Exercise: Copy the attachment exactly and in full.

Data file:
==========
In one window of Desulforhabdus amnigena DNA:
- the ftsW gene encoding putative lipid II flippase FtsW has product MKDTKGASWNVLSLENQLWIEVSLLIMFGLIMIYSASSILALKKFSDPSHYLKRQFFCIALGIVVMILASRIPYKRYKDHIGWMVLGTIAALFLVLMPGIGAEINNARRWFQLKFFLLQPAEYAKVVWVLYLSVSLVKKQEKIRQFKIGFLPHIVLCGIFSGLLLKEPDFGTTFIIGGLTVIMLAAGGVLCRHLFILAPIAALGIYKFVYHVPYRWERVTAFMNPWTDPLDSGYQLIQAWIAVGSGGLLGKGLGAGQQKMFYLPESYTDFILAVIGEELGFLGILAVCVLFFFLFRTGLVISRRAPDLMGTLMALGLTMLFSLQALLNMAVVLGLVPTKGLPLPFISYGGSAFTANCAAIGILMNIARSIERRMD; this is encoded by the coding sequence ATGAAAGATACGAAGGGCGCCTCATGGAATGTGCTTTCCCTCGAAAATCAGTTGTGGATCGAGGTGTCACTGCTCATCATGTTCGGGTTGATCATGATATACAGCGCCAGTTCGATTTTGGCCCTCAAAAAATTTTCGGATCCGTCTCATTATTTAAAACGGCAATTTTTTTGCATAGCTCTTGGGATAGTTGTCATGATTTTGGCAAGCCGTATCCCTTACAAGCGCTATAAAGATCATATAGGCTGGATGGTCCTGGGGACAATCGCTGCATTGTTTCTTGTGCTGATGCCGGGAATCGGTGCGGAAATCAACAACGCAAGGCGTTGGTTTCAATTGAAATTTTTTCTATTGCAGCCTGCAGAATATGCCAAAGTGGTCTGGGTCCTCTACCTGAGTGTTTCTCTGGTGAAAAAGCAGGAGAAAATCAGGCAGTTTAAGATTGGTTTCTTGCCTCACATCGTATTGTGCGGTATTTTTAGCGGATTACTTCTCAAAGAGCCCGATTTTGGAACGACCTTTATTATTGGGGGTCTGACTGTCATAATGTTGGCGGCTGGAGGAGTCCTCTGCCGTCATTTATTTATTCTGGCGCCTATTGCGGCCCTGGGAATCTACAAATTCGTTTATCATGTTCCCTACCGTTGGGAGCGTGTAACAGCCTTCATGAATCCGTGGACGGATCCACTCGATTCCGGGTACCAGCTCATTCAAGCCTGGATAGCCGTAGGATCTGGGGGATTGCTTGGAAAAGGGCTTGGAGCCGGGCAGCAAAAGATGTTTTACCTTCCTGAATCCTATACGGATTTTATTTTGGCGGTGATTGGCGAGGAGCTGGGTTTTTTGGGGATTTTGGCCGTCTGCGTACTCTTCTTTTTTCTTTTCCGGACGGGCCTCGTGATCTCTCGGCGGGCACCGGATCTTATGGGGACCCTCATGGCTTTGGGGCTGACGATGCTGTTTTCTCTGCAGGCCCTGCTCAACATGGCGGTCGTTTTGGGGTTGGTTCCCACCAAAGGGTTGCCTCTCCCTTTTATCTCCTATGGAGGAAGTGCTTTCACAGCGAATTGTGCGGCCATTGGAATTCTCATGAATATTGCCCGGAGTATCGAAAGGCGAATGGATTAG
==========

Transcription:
In one window of Desulforhabdus amnigena DNA:
- the ftsW gene encoding putative lipid II flippase FtsW has product MKDTKGASWNVLSLENQLWIEVSLLIMFGLIMIYSASSILALKKFSDPSHYLKRQFFCIALGIVVMILASRIPYKRYKDHIGWMVLGTIAALFLVLMPGIGAEINNARRWFQLKFFLLQPAEYAKVVWVLYLSVSLVKKQEKIRQFKIGFLPHIVLCGIFSGLLLKEPDFGTTFIIGGLTVIMLAAGGVLCRHLFILAPIAALGIYKFVYHVPYRWERVTAFMNPWTDPLDSGYQLIQAWIAVGSGGLLGKGLGAGQQKMFYLPESYTDFILAVIGEELGFLGILAVCVLFFFLFRTGLVISRRAPDLMGTLMALGLTMLFSLQALLNMAVVLGLVPTKGLPLPFISYGGSAFTANCAAIGILMNIARSIERRMD; this is encoded by the coding sequence ATGAAAGATACGAAGGGCGCCTCATGGAATGTGCTTTCCCTCGAAAATCAGTTGTGGATCGAGGTGTCACTGCTCATCATGTTCGGGTTGATCATGATATACAGCGCCAGTTCGATTTTGGCCCTCAAAAAATTTTCGGATCCGTCTCATTATTTAAAACGGCAATTTTTTTGCATAGCTCTTGGGATAGTTGTCATGATTTTGGCAAGCCGTATCCCTTACAAGCGCTATAAAGATCATATAGGCTGGATGGTCCTGGGGACAATCGCTGCATTGTTTCTTGTGCTGATGCCGGGAATCGGTGCGGAAATCAACAACGCAAGGCGTTGGTTTCAATTGAAATTTTTTCTATTGCAGCCTGCAGAATATGCCAAAGTGGTCTGGGTCCTCTACCTGAGTGTTTCTCTGGTGAAAAAGCAGGAGAAAATCAGGCAGTTTAAGATTGGTTTCTTGCCTCACATCGTATTGTGCGGTATTTTTAGCGGATTACTTCTCAAAGAGCCCGATTTTGGAACGACCTTTATTATTGGGGGTCTGACTGTCATAATGTTGGCGGCTGGAGGAGTCCTCTGCCGTCATTTATTTATTCTGGCGCCTATTGCGGCCCTGGGAATCTACAAATTCGTTTATCATGTTCCCTACCGTTGGGAGCGTGTAACAGCCTTCATGAATCCGTGGACGGATCCACTCGATTCCGGGTACCAGCTCATTCAAGCCTGGATAGCCGTAGGATCTGGGGGATTGCTTGGAAAAGGGCTTGGAGCCGGGCAGCAAAAGATGTTTTACCTTCCTGAATCCTATACGGATTTTATTTTGGCGGTGATTGGCGAGGAGCTGGGTTTTTTGGGGATTTTGGCCGTCTGCGTACTCTTCTTTTTTCTTTTCCGGACGGGCCTCGTGATCTCTCGGCGGGCACCGGATCTTATGGGGACCCTCATGGCTTTGGGGCTGACGATGCTGTTTTCTCTGCAGGCCCTGCTCAACATGGCGGTCGTTTTGGGGTTGGTTCCCACCAAAGGGTTGCCTCTCCCTTTTATCTCCTATGGAGGAAGTGCTTTCACAGCGAATTGTGCGGCCATTGGAATTCTCATGAATATTGCCCGGAGTATCGAAAGGCGAATGGATTAG